As I wrote in Part 2 of the series, System.Identity ships in the latest Oslo CTP as part of the Oslo Repository. This has the direct effect of introducing ORM database persistence considerations into the design of the System.Identity fluent interface I’ve been crafting.

One of these considerations has already manifested in the following snippet of seemingly straightforward code:

   1: public bool IsOwnedBy ( Party owner )
   2: {
   3:     if ( Owner == null || owner == null )
   4:     {
   5:         return false;
   6:     }
   7:     else
   8:     {
   9:         return Owner.Equals ( owner );
  10:     }
  11: }

 

In the snippet above, line #9 evaluates the equality of the object’s Owner property (as an instance of the Party class) vis-à-vis the passed-in owner parameter.

As it turns out, the Equals() and GetHashCode() methods become quite interesting when dealing with objects that are dehydrated to, and rehydrated from, a database. The subject of this post will be outlining an implementation of Equals() that will work correctly with the fluent interface and a persistence mechanism (e.g., NHibernate) that might be used to store and retrieve objects from the Oslo Repository. My next post will tackle an similar implementation of GetHashCode().

 

It’s All About the Id

While Oslo’s M language can be used as a straight-up textual modeling language, M has been deliberately designed to make using a SQL Sever database as a model repository incredibly easy. In line with this design goal, M supports a number of language features that directly enable model persistence in SQL Server.

From the M for the Oslo Repository in the May CTP, I offer the HasFolderAndAutoId.m file:

   1: //-----------------------------------------------------------------------------
   2: // Copyright (c) Microsoft Corporation.  All rights reserved.
   3: //-----------------------------------------------------------------------------
   4:  
   5: module System 
   6: {
   7:     export HasFolderAndAutoId;
   8:  
   9:     // Mixin used to include a SQLServer-managed numeric identifier and a folder reference.
  10:     // Use this mixin when defining normal content types or extents. 
  11:     type HasFolderAndAutoId : HasFolder
  12:     { 
  13:         Id : Integer64 => AutoNumber();
  14:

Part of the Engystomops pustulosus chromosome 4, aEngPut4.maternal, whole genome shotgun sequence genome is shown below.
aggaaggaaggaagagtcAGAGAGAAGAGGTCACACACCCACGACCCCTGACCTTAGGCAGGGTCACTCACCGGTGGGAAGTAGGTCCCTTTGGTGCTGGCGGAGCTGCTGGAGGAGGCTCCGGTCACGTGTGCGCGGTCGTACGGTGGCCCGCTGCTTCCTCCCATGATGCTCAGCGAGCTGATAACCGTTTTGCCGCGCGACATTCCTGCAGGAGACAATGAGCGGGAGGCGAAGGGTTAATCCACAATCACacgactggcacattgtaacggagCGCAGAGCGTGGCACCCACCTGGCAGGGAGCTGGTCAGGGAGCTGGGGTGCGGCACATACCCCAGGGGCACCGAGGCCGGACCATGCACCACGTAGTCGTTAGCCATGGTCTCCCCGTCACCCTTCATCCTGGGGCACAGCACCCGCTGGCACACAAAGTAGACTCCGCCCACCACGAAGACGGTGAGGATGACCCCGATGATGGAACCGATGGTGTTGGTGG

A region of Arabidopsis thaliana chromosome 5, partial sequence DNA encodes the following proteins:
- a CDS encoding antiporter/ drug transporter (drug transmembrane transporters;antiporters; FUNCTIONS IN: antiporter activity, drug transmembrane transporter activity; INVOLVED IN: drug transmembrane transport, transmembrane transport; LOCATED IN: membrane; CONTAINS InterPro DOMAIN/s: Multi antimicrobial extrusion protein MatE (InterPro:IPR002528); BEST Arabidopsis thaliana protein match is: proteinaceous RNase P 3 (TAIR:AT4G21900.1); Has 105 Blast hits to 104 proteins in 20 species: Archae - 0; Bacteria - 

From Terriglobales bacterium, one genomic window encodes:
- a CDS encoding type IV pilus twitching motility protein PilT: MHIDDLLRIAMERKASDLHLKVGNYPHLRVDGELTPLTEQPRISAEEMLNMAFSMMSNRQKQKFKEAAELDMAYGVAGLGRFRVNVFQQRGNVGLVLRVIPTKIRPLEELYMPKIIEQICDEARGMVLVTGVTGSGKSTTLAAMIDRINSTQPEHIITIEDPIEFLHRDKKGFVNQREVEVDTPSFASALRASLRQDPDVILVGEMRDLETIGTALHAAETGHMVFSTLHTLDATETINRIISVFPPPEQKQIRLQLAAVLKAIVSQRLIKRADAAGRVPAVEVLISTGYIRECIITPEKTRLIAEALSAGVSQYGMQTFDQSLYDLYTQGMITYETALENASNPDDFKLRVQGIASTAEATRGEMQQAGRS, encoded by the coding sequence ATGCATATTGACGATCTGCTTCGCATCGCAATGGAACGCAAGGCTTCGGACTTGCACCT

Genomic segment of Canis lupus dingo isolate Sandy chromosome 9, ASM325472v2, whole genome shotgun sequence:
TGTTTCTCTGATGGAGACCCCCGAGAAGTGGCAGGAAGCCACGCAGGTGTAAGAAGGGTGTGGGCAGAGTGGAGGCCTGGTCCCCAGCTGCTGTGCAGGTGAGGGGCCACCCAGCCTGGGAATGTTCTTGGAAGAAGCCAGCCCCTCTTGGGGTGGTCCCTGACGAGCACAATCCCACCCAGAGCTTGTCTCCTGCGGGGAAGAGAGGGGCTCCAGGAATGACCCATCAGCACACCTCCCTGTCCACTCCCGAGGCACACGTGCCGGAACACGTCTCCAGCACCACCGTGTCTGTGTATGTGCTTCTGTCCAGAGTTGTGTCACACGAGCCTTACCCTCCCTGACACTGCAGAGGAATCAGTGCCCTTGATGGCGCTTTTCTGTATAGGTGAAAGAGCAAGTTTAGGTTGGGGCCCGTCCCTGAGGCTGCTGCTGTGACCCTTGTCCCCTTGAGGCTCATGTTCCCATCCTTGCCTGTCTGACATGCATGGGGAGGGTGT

15:     } where identity Id; 
  16:     
  17: }

The HasFolderAndAutoId is used as a mixin by all the extents within the System.Identity schema and clearly illustrates that the Id field is used to store a SQL Server-managed identity field. This has particular ramifications when considering what it means for one object instance to be equal to another in the fluent interface.

At base, the problem stems from the fact that the primary means of establishing equality between two System.Identity objects at runtime is the value of the Id field and not the memory address of the object instances – the same row in a database table can be instantiated as more than one object in memory. Since establishing this ‘database equivalence’ is not the default behavior of the Equals() method inherited from System.Object, some custom code is required to ensure that the fluent interface works correctly.

Just to make things a little more interesting, a System.Identity object’s Id field is not actually populated with a value until the first time the object is saved to SQL Server. However, at runtime we may very well have legitimate need to call the Equals() method before the objects are saved. As such, we need an Equals() implementation that handles both states – persisted objects (with Id values) and non-persisted objects (no Id values assigned yet).

To address the no Id situation I’ll just make the Id field of the SystemIdentityBase class (which the Kind class inherits from) a nullable field. Here’s the updated code:

   1: public abstract class SystemIdentityBase
   2: {
   3:     protected Int64? Id { get; private set; }
   4:  
   5:     // Rest of code omitted
   6: }

 

Handling Reflexivity